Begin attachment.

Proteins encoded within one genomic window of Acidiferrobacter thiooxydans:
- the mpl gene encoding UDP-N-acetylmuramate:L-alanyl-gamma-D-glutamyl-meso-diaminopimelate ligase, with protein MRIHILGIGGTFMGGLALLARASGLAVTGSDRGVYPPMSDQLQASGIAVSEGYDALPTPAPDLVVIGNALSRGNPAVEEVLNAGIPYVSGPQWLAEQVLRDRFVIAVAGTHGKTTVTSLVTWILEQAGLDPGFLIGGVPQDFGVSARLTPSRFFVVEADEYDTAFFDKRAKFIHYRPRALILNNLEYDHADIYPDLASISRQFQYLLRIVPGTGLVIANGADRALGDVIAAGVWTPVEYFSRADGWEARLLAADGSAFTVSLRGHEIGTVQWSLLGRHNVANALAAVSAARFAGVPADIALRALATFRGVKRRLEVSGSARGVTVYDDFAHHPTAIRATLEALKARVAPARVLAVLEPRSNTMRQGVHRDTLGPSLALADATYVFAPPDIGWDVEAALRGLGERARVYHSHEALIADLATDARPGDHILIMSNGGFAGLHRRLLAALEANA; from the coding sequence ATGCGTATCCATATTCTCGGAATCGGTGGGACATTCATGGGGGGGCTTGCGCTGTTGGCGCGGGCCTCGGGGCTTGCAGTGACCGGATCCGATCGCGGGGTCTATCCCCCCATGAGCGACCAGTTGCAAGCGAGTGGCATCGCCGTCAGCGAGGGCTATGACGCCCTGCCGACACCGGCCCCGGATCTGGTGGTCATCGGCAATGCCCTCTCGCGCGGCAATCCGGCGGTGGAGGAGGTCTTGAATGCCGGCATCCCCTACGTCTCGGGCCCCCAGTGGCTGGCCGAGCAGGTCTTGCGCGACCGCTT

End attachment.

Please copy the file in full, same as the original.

Proteins encoded within one genomic window of Acidiferrobacter thiooxydans:
- the mpl gene encoding UDP-N-acetylmuramate:L-alanyl-gamma-D-glutamyl-meso-diaminopimelate ligase, with protein MRIHILGIGGTFMGGLALLARASGLAVTGSDRGVYPPMSDQLQASGIAVSEGYDALPTPAPDLVVIGNALSRGNPAVEEVLNAGIPYVSGPQWLAEQVLRDRFVIAVAGTHGKTTVTSLVTWILEQAGLDPGFLIGGVPQDFGVSARLTPSRFFVVEADEYDTAFFDKRAKFIHYRPRALILNNLEYDHADIYPDLASISRQFQYLLRIVPGTGLVIANGADRALGDVIAAGVWTPVEYFSRADGWEARLLAADGSAFTVSLRGHEIGTVQWSLLGRHNVANALAAVSAARFAGVPADIALRALATFRGVKRRLEVSGSARGVTVYDDFAHHPTAIRATLEALKARVAPARVLAVLEPRSNTMRQGVHRDTLGPSLALADATYVFAPPDIGWDVEAALRGLGERARVYHSHEALIADLATDARPGDHILIMSNGGFAGLHRRLLAALEANA; from the coding sequence ATGCGTATCCATATTCTCGGAATCGGTGGGACATTCATGGGGGGGCTTGCGCTGTTGGCGCGGGCCTCGGGGCTTGCAGTGACCGGATCCGATCGCGGGGTCTATCCCCCCATGAGCGACCAGTTGCAAGCGAGTGGCATCGCCGTCAGCGAGGGCTATGACGCCCTGCCGACACCGGCCCCGGATCTGGTGGTCATCGGCAATGCCCTCTCGCGCGGCAATCCGGCGGTGGAGGAGGTCTTGAATGCCGGCATCCCCTACGTCTCGGGCCCCCAGTGGCTGGCCGAGCAGGTCTTGCGCGACCGCTT